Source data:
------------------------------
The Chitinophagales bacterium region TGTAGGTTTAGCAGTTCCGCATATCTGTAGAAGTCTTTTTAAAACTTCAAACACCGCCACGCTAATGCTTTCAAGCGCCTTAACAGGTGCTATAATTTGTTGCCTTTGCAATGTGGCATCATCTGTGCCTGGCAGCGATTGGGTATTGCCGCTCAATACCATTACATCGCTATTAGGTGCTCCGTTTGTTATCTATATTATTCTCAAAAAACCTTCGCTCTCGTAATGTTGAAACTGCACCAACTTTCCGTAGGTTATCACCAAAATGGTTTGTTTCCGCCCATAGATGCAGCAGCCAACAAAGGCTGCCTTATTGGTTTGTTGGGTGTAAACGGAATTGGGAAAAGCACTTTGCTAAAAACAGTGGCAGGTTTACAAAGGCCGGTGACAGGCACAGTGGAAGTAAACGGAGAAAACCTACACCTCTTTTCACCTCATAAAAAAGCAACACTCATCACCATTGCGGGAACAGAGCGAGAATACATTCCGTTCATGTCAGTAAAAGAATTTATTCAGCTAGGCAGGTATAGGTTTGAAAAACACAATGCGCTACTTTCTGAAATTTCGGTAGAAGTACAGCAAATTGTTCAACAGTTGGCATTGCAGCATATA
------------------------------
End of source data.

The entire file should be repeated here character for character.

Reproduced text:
The Chitinophagales bacterium region TGTAGGTTTAGCAGTTCCGCATATCTGTAGAAGTCTTTTTAAAACTTCAAACACCGCCACGCTAATGCTTTCAAGCGCCTTAACAGGTGCTATAATTTGTTGCCTTTGCAATGTGGCATCATCTGTGCCTGGCAGCGATTGGGTATTGCCGCTCAATACCATTACATCGCTATTAGGTGCTCCGTTTGTTATCTATATTATTCTCAAAAAACCTTCGCTCTCGTAATGTTGAAACTGCACCAACTTTCCGTAGGTTATCACCAAAATGGTTTGTTTCCGCCCATAGATGCAGCAGCCAACAAAGGCTGCCTTATTGGTTTGTTGGGTGTAAACGGAATTGGGAAAAGCACTTTGCTAAAAACAGTGGCAGGTTTACAAAGGCCGGTGACAGGCACAGTGGAAGTAAACGGAGAAAACCTACACCTCTTTTCACCTCATAAAAAAGCAACACTCATCACCATTGCGGGAACAGAGCGAGAATACATTCCGTTCATGTCAGTAAAAGAATTTATTCAGCTAGGCAGGTATAGGTTTGAAAAACACAATGCGCTACTTTCTGAAATTTCGGTAGAAGTACAGCAAATTGTTCAACAGTTGGCATTGCAGCATATA